According to the most recent federal data,[v] which is for 2014, the number of black males in the U.S. participating in higher education at the undergraduate level was about 925,000, while the number of black females was about 1.5 million. In other words, black women have a much higher college-going rate than do black men, and women earn 64 percent of all bachelor’s degrees earned by African Americans. Similarly, when it comes to post-baccalaureate graduate or professional enrollment, black males constituted 110,000 enrollments, and black females 256,000 enrollments, giving black women a substantially higher rate of attendance in graduate and professional programs, with women earning 70 percent of all master’s degrees and 64 percent of all doctoral degrees among African Americans. Similar gender differences exist among all racial and ethnic groups, but, again, those differences hit economically stressed populations hardest, disrupting families and destabilizing communities when the lack of educational preparation leaves large numbers of men shut out from good jobs and the ability to participate constructively in the economy and to contribute to the support of their families. We must continue to support our girls, but we have to save our boys.

Perhaps many of us thought, when we had the blessing of the election of the nation’s first black president, that the struggle would get easier. But the struggle for a just society never gets easy, and we need to keep fighting for our children. We need to fight for schools that are safe havens for rigorous learning and the development of character, aspirations, courage, determination, and understanding. We need to fight against those who would usurp our schools for political reasons, or who seek to make money off our children, or who, through incompetence, bad policies, graft, or corruption, siphon away the resources that should be supporting the education of our children. We need to fight for the right of our children to nourishing food, decent and safe shelter, and competent and accessible health care, so they are fit and able to benefit by school. We need to fight for rational appropriations to support our public institutions of higher education and for state financial aid policies that do not, as they now do, penalize the tens of thousands of students who attend and who want to attend public higher education institutions. We are not there yet; this battle is not yet close to having been won. Too many of our children do not wake each day into a world where they feel able or welcome and encouraged to pursue their dreams.

I speak to you today as the president of New Jersey’s second largest university, an institution of 21,000 students that for more than 100 years has dedicated itself to serving the higher education needs of our communities. Just in the last six or seven years, we have generated close to $13 million in federal grants to support Newark schools in programs such as the Urban Teacher Residency and for Mathematics education; we brought over $3 million in corporate and foundation grants to prepare excellent science teachers for the Newark schools, to support summer programs for students in environmental and computer science, to create bridge programs in the performing arts, and to support the professional development of teachers. We have raised scholarship funds for thousands of Newark students, and, today, there are about 3,500 students from Essex County, with the largest number from Newark, studying at the University. How many people here today are going to, went to, or had a family member go to Montclair State? Raise your hands. But, with all that the University has done, the efforts we have made have not been enough. We need to do more, and, today, I pledge to you that we will do more to contribute to your efforts. If you invite us, we will come to your schools and work with your teachers and the students. If you invite us, we will come to your community organizations and your churches and talk to the young people and their families. And we will expand the opportunities for you and your children to visit the university, so that they can see for themselves what the world of higher education looks like, and see for themselves that it is for them, that the doors are open for them. And I hope you will come. Let me point out again, Dr. Karen Pennington, our Vice President for Student Development and Campus Life. Take her card. Call her. Let’s do the work.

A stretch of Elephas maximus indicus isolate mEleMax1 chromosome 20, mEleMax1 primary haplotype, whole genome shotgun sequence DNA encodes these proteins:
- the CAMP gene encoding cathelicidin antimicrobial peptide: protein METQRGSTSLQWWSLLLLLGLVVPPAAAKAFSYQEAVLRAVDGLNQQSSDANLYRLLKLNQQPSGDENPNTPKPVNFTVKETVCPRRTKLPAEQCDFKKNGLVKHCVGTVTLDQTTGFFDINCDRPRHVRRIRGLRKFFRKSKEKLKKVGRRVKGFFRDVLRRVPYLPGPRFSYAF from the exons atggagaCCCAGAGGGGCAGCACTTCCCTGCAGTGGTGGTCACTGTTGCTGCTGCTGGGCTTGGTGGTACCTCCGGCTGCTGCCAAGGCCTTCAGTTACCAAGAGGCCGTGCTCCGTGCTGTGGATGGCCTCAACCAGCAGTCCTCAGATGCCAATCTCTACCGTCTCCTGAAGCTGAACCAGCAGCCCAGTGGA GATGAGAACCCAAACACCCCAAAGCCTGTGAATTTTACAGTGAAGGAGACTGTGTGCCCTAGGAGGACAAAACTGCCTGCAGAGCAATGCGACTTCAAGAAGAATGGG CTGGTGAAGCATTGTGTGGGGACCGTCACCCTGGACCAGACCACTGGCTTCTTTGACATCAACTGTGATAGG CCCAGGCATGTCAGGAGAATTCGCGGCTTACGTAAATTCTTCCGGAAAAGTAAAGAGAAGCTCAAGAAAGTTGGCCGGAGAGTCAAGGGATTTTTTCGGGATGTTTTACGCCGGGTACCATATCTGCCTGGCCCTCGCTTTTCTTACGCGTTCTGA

I know, as surely as the sun rises in the morning and sets at night, that fully participating, productive, and creative citizens are not born into this world; they are made by education. The great Mary McLeod Bethune, founder of Bethune-Cookman College, said, “Education is the great American adventure, the world’s most colossal democratic experiment,” and she was absolutely right. We must educate for economic opportunity; we must educate for the pursuit of useful professions; we must educate for culture and the love of learning; but, above all else, we must educate for democracy. And that means educating citizens who are prepared to act responsibly in the world. It means teaching and modeling open-mindedness, fair and balanced pursuit of the facts, the maintenance of a broad perspective, respect for disagreement; it means teaching and modeling tolerance, decency, and fairness – the very hallmarks and foundations of the democratic society. Of course, people with that kind of education will build a better world. And that is what we must aim for, and we must start at the beginning, with the birth of each child, and never forget that citizens are not born; they are made by education and by the efforts of all of us.

Dr. Vivek Murthy, is a young man of 39, who was born into a family that emigrated from India to England, and ultimately to the U.S. and who was appointed by President Obama as Surgeon General of the U.S. He recently was quoted in The New York Times as saying simply and perfectly what I am trying to say. He said that he has “come to believe that America is a promise we have made to one another.”

As president of Montclair State University, I promise that our University is here to stand with you as we wrestle with the awesome challenges we face to build the society our children deserve, taking with us Dr. King’s optimism, refusal to despair, and absolute faith that “when people get caught up with that which is right and they are willing to sacrifice for it, there is no stopping point short of victory.”[vi]

Thank you.


[i] From David B. Roosevelt, Grandmere, A personal History of Eleanor Roosevelt, New York: Warner Books, Inc., 2002, frontispiece, without source.

[ii] Letter to Col. Charles Yancey, January 6, 1816.

[iii] Source of data:  Postsecondary Education Opportunity, The Pell Institute for the Study of Opportunity in Higher Education, Number 282, 2016-4.

[iv] Source of data:  Postsecondary Education Opportunity, The Pell Institute for the Study of Opportunity in Higher Education, Number 271, January 2015.

[v] Op cit, Postsecondary, Number 282 and NCES Digest of Education Statistics 2015.

[vi] Dr. Martin Luther King, Jr.’s speech to striking sanitation workers at Mason Temple, Memphis, Tennessee, April 3, 1968, the night before his death.